You can be rest assured that the 2012 Beta 520 RS dual sport is more sport than dual. Sure, the 520 RS can be ridden both on and off the road legally, but it’s all about the dirt with this bike. You can tell right away with its billet hubs, Brembo disc brakes, 45mm Marzocchi fork and fully adjustable Sachs shock that this bike wasn’t meant to be ridden on the pavement, unless, of course, that pavement was taking you to the dirt.
The Beta 520 RR dual sport is a looker.
For all intents and purposes, the 520 RS is a 520 RR – Beta’s full-race off-road bike – with mirrors, turn indicators and a license-plate holder hanging off the rear fender. The RS is powered by essentially the same 497cc, DOHC, four-valve, four-stroke motor that powers the RR, which is carried in the same molybdenum steel, split double-cradle frame as the RR.
The Sachs shock and Marzocchi forks are also identical to the previous ’11 RR’s, but the fork has been revalved slightly to provide a bit more cush in the initial part of the travel.
Our first ride on the new 520 RR simply left us wanting more – not necessarily more power, or anything like that, but more time to play with it. That’s because the 520 RS is quite fun to ride. Even though it’s a rather large dirt bike, it just doesn’t feel that way when you’re on it. At a claimed 249 pounds dry, but adding roughly 12 more pounds worth of fuel from the 2.1-gallon gas tank, the Beta is hauling around well over 260 pounds in weight, probably closer to 270 in reality, but it feels much lighter than that. For a rather big bike, the Beta is remarkably agile and eager to respond to your every input. We spent a good part of our first ride on the Beta on some pretty tight and technical trails, and we were impressed by how well it performed. It just didn’t feel like a big ol’ 520. A somewhat narrow profile, firm seat and an extremely flat platform made moving around on the bike and putting it where you want a breeze.
You won’t have to worry about the “hard ways” on the Beta.
A light pull and smooth-working clutch helped out as well, as did the torquey motor. However, lower gearing would’ve made things even better. The stock 14T front and 45T rear gearing was more suited for the open roads.
We also noticed the Beta’s spacious 12.6 inches of ground clearance, which we came to appreciate in one extremely rocky section.
The Beta’s motor is impressive. It makes great power off the bottom and pulls quite well until it’s time to change gears. And there is little vibration. But even with its tall gearing, the motor can easily pull you from one turn to the next quite well and do so without having to shift all that much, despite being a six-speed. Still, lower gearing will no doubt give the Beta a bit more snap when you first crack the throttle.
In the tight stuff, we certainly gave the Beta ample opportunities to stall or flame out, and it resisted quite well. But the dreaded pop-and-die would happen occasionally. Unfortunately, our test bike didn’t start easily. The electric starter turned the motor over slowly and would usually take a few tries on the starter button. It had all the signs of a weak battery but it would never charge back up, no matter how long we rode it. The folks at Beta later replaced the battery with a new one and said all was good, so for now, we’ll just chalk it up to a bad battery. We’ll see how it goes when we put more time on the bike with the new battery.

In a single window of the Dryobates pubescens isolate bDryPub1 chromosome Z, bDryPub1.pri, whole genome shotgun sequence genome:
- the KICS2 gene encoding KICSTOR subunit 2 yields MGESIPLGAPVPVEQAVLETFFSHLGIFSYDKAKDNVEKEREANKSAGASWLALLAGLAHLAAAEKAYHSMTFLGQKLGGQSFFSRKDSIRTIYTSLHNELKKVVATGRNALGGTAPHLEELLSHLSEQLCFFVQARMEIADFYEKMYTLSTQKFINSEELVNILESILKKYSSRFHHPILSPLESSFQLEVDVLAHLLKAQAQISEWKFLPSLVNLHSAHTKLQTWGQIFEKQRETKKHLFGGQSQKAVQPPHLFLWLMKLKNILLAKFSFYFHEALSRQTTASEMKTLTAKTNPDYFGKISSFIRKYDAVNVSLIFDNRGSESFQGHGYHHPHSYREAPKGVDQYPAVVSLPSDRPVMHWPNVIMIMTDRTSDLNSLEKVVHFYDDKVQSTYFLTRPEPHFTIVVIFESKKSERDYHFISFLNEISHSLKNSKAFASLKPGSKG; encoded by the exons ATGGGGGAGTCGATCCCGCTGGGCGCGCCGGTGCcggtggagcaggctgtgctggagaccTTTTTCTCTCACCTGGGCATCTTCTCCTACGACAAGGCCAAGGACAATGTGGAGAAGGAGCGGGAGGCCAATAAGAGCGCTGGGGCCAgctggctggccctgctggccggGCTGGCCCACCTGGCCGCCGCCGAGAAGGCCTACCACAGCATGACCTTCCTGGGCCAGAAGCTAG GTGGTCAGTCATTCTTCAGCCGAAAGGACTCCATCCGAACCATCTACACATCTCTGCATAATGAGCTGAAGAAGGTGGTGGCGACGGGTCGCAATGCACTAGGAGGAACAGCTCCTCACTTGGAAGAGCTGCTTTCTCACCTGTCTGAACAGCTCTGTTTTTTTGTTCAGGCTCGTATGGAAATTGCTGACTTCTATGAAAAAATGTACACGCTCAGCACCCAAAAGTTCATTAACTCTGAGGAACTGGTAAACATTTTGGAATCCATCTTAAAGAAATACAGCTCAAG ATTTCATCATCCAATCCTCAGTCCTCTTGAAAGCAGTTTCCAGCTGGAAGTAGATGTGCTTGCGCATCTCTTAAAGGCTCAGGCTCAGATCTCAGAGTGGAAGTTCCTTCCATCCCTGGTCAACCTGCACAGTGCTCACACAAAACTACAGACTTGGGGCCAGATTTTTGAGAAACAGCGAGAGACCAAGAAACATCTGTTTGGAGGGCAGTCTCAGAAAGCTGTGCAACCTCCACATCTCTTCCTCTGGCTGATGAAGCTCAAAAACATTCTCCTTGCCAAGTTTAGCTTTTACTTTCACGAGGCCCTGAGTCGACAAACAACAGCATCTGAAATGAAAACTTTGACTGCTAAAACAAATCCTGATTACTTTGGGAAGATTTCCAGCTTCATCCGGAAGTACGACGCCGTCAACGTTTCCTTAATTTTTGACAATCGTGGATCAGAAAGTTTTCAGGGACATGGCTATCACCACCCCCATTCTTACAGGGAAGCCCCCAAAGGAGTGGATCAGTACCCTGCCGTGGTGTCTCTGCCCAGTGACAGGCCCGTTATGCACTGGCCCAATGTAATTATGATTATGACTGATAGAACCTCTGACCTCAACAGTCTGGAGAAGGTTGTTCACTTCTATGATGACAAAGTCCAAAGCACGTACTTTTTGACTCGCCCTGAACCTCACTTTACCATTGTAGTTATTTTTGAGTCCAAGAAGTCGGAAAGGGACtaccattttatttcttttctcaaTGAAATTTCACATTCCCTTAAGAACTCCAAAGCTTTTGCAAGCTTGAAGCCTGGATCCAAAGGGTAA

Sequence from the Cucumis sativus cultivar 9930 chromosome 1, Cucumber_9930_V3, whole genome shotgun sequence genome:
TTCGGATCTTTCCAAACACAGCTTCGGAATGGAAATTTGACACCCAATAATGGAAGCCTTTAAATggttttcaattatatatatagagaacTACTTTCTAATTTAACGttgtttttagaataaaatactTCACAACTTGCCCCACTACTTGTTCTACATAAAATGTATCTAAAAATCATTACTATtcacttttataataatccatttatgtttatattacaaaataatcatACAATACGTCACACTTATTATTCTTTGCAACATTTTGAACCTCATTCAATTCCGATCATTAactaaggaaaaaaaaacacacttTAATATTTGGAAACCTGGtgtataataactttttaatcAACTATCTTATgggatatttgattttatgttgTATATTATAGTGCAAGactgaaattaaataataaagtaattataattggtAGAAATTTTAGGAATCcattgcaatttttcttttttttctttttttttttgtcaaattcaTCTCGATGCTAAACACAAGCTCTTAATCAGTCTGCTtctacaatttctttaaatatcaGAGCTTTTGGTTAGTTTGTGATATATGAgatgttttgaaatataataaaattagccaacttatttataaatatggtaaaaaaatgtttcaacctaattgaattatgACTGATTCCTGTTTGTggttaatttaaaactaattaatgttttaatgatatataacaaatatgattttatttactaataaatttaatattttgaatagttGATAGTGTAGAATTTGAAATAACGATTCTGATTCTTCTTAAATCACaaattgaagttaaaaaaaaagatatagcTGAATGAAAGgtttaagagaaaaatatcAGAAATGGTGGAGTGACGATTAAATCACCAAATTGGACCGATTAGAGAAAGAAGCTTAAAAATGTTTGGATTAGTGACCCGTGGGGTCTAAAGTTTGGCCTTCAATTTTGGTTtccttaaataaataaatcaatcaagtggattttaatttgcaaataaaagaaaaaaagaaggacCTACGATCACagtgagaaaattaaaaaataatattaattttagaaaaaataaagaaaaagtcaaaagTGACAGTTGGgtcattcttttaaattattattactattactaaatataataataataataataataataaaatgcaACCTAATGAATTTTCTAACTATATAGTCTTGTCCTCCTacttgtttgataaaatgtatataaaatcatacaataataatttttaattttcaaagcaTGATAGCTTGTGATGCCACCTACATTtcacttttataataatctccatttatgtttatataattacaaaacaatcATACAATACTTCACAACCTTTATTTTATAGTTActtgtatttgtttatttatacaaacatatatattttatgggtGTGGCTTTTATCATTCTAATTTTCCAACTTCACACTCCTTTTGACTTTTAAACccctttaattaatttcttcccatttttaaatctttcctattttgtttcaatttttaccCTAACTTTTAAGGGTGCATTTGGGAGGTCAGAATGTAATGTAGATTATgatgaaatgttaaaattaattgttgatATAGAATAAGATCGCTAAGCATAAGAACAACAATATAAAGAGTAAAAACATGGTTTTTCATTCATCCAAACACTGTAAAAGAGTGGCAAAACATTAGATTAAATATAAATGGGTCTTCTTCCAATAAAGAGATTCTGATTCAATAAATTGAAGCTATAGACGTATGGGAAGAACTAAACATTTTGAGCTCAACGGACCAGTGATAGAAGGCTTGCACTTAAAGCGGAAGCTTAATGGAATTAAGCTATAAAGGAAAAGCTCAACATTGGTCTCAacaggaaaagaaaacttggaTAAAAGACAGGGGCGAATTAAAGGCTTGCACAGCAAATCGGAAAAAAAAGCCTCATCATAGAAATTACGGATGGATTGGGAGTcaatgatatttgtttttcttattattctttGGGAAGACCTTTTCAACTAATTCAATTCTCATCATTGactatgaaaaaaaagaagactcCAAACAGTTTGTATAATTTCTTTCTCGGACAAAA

The 520 is remarkably agile for a big-bore thumper.
Luckily, the Beta is fitted with a back-up kickstarter, though the bike is not easy to kick over, and you really won’t want to rely on it.
The Beta is one of the few European big-bore off-road bikes that is still carbureted, using a 39mm FCR Keihin, which actually works quite well, instead of EFI. We noticed no real issues with fueling, but from our experience with the 2012 350 RR, you will if you there are any significant elevation changes planned on your ride.
The Beta’s suspension is quite good, in fact, it’s outstanding for a dual sport bike. You can push the bike quite hard and hammer the whoops with remarkable confidence. You’ll quickly forget you’re on board a street-legal machine when the trail gets rough.
The Beta has many other nice features. We were quite impressed with the Beta’s Nissin brakes, comfortable handlebars, spacious ergos, well-placed footpegs, and Metzeler 6-Days DOT knobby tires, that performed quite well on a variety of surfaces.
Our first ride on the bike didn’t end when the sun went down, either. We put some time in the dark on the bike and managed to get by just fine with the Beta’s fairly brightly illuminant headlight. We didn’t get a chance to see how long a tank would get us, but that will come soon. But the 2.1-gallon should provide a decent range. We did get a 45-mile ride in and there seemed to be plenty of fuel left, though it was hard to tell with the solid, black plastic gas tank.
No fuel-injection yet for the Beta off-roaders.
Again, we enjoyed our first day on the 2012 Beta 520 RS and are looking forward to many more, which will include a comparison with the Beta, and the KTM EXC 500 and Husqvarna TE 511 dual sporters.
2012 Beta 520 RS dual sport
ENGINE TYPE: 4-valve, DOHC, liquid-cooled, 4-stroke, single
BORE x STROKE: 100×63.4mm
IGNITION: DC-CDI w/variable ignition timing, Kokusan
LUBRICATION: Twin oil pumps w/cartridge oil filter, separate oil for engine and clutch
FUELING: Keihin FCR 39mm
CLUTCH: Wet, multi-disc
FRAME: Molybdenum steel w/split double-cradle
FRONT SUSPENSION: 45mm Marzocchi, fully adjustable
REAR SUSPENSION: Sach, single-shock, fully adjustable
WHEEL TRAVEL: 11.4 in. front and rear
FRONT BRAKE: 260mm floating disc, Nissin
REAR BRAKE: 240mm disc, Nissin
FUEL CAPACITY: 2.1 gal.
WHEELBASE: 58.1 in.
GROUND CLEARANCE: 12.6 in.
CLAIMED DRY WEIGHT: 249 lbs.
WARRANTY: 6 month limited warranty